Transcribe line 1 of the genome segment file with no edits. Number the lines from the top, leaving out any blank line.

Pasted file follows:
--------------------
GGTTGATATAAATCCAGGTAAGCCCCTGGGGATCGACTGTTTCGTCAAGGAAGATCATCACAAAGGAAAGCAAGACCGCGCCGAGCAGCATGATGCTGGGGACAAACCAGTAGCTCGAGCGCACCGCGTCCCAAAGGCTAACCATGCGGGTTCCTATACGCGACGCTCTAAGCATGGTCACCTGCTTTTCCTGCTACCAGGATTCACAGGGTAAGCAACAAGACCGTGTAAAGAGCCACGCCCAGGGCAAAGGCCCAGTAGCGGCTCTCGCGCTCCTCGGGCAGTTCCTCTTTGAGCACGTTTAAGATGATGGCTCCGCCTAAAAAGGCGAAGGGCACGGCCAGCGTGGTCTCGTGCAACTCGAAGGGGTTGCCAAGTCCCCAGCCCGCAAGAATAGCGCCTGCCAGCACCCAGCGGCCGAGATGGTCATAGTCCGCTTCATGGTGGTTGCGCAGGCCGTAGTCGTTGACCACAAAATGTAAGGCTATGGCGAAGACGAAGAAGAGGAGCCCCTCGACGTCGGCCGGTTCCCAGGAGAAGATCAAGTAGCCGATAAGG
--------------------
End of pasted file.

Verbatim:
GGTTGATATAAATCCAGGTAAGCCCCTGGGGATCGACTGTTTCGTCAAGGAAGATCATCACAAAGGAAAGCAAGACCGCGCCGAGCAGCATGATGCTGGGGACAAACCAGTAGCTCGAGCGCACCGCGTCCCAAAGGCTAACCATGCGGGTTCCTATACGCGACGCTCTAAGCATGGTCACCTGCTTTTCCTGCTACCAGGATTCACAGGGTAAGCAACAAGACCGTGTAAAGAGCCACGCCCAGGGCAAAGGCCCAGTAGCGGCTCTCGCGCTCCTCGGGCAGTTCCTCTTTGAGCACGTTTAAGATGATGGCTCCGCCTAAAAAGGCGAAGGGCACGGCCAGCGTGGTCTCGTGCAACTCGAAGGGGTTGCCAAGTCCCCAGCCCGCAAGAATAGCGCCTGCCAGCACCCAGCGGCCGAGATGGTCATAGTCCGCTTCATGGTGGTTGCGCAGGCCGTAGTCGTTGACCACAAAATGTAAGGCTATGGCGAAGACGAAGAAGAGGAGCCCCTCGACGTCGGCCGGTTCCCAGGAGAAGATCAAGTAGCCGATAAGG